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  • We believe everyday holds the opportunity for exciting learning
  • We value the uniqueness of each person
  • We engage students in positive and active learning
  • We uphold the philosophy of Equity and Excellence in Education
  • We promote respect and care for everyone in our community

Welcome to St Mary's Parish Primary School

St. Mary’s school is a place where, not only your child, but your whole family will be welcomed and valued as members of our community. At St. Mary’s we are acutely aware of the privilege it is to be invited into the educative process of your child. We recognize that your child is a special gift given to you, and now you are inviting and entrusting us to enter into a partnership with you, to guide and support their growth as a person along with their academic learning. Read more...

Principal's News

  • 19/02/15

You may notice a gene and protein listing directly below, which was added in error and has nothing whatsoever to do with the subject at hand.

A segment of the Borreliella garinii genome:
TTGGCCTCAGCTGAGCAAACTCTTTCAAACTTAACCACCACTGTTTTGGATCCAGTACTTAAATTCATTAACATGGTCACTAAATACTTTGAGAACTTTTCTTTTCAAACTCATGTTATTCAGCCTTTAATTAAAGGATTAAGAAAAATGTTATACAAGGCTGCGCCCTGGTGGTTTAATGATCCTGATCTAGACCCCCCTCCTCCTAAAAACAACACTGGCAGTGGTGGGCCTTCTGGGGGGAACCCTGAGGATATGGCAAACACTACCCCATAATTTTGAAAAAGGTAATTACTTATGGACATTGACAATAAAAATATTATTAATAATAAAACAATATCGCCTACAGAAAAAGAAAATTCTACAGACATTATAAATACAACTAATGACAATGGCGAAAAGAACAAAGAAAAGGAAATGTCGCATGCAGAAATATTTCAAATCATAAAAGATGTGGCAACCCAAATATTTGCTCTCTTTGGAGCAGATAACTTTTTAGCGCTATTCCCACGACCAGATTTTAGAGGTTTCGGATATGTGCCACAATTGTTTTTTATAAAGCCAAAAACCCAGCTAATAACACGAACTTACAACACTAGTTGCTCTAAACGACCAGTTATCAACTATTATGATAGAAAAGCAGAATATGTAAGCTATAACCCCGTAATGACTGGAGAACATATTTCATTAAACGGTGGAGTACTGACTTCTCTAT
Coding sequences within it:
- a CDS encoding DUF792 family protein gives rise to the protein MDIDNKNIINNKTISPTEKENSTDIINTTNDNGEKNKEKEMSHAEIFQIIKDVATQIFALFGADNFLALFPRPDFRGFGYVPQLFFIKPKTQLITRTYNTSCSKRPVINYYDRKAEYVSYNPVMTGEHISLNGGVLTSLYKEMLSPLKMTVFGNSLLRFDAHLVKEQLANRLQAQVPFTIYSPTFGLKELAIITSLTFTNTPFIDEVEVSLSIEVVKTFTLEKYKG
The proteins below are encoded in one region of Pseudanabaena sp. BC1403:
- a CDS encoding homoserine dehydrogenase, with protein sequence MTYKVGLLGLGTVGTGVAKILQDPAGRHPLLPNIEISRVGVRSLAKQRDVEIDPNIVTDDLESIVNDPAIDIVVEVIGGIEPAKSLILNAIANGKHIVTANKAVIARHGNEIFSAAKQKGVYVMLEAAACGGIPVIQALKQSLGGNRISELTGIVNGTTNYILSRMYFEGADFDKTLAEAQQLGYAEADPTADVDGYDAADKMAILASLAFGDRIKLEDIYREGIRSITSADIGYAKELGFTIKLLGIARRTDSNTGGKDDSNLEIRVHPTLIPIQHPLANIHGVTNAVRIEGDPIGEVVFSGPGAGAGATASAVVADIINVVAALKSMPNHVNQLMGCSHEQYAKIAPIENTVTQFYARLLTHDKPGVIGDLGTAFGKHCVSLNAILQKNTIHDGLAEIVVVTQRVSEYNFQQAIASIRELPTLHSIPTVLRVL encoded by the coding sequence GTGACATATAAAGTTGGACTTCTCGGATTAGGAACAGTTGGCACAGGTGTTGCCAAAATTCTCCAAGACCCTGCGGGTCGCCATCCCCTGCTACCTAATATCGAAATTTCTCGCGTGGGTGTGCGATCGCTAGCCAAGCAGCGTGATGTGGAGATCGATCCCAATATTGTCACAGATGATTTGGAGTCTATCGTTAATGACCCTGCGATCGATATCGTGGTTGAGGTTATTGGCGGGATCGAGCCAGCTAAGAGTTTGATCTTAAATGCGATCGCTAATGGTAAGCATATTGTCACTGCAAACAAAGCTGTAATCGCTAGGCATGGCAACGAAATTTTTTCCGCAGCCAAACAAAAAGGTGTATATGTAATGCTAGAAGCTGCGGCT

Dear Parents and Friends, Last week, Janet Zappulla (Student Counsellor) and Margaret Colangelo (Director of Student Services) conducted a session on Autism Spectrum Disorder (ASD). In our school we have a number of students who have a diagnosis of ASD or are on the spectrum with a diagnosis of Aspergers. ASD is a condition that is a lifelong developmental disability. Research and experience shows that the best treatment approach for ASD is a combination of educational and behavior strategies that are highly structured and designed to meet the particular needs of each individual. This disorder affects each individual in different ways and support programs need to be tailored for each individual. A person with ASD may experience all or some of the following: • Difficulties communicating with and understanding the world • Trouble with friendships, relationships and other social interactions • Unusual behaviours, obsessive interests and a need for routine and sameness • Some may also experience differences in the way they process sensory information e.g. what they see, hear, touch, taste and smell • Tend to think about and understand events literally Life for a child with ASD can be very difficult, especially in a setting such as a school where they are surrounded with noise, chatter, games with rules that they don’t understand, routines or rules that keep changing, new experiences to manage, having others who invade their space and the list goes on. Life for a parent with a child with ASD can be just as difficult – besides needing to manage the unpredictable behavior of their child, they are quite often ostracized by others because they have that “naughty” child. Allison Edwards a mother of a child with Autism, when reflecting on an incident when her child had a “melt down” in a book shop and was ordered to leave, says, “I am not a spiteful person, but I am tired of the way ignorant people treat those less fortunate than themselves.” Referring to the shop owner she said, “Perhaps she misunderstood the level of Jon’s Autism because he hasn’t got a limb missing.” This is often the experience of parents whose child has ASD – it is not obvious to others who then quickly make judgment when their behavior is different to what one would expect. Of course it is understandable that any parent whose child experiences a negative interaction with another child is concerned for their child. However, we should endeavor to understand conditions such as ASD and be aware that these children find interaction with others difficult and confusing. So what can we do to be supportive of all children? 1. Understand that a child with ASD finds self-expression difficult, so avoid getting into arguments and give them time to express their thoughts and feelings 2. Know that noise can be very disturbing to a child with ASD – so don’t scream and yell in their face 3. Ensure that you give others their personal space. ASD children especially do not like close contact 4. Avoid touching, pulling or holding onto a child with ASD. They can be particularly sensitive to touch 5. Explain the rules of the game. Children with ASD need clear, precise clarification 6. Be aware that they are very particular about the rules of the game – keep to the rules – don’t change them mid-game 7. Know that a child with ASD is just like everyone else – it’s just that they see and sense the world differently to others Ten Things Every Child with Autism Wishes You Knew by Ellen Notbohm 1. I am first and foremost a child. I have autism. I am not primarily “autistic”. 2. My sensory perceptions are disordered. 3. Please remember to distinguish between won’t (I choose not to) and I can’t (I am not able to). 4. I am a concrete thinker. This means I interpret language very literally 5. Please be patient with my limited language. 6. Because language is so difficult for me I am visually orientated. 7. Please focus on what I can do rather than on what I can’t. 8. Help me with social interactions. 9. Try to identify what triggers my meltdowns. 10. If you are a family member, please love me unconditionally. And finally three words: Patience, Patience, Patience. ST. MARY’S PARTICIPATION IN EDUCATIONAL INITIATIVES We have been invited to be one of three trial schools to implement the GAFE Project (Google Apps for Education). This is a component of the ICON (Integrated Catholic Online Network) roll out. Learnings gained will inform further roll outs to all schools in the Archdiocese of Melbourne. Another acknowledgement of the innovative work that is being done at St. Mary’s. In the area of Literacy and Numeracy we have been asked to trial the implementation of new assessment tools through the Australian Council for Education and Research (ACER). We have agreed to do this. Some of the assessment tools are the same as what we do – some have been adapted to be used on iPads and there is a new International Assessment. St. Mary’s participation in 2014 in the ACARA 15 Illustrations of Curriculum Project has now been uploaded. The film clip of our participation is available on the ACARA website and YouTube. Principal Helen Anderson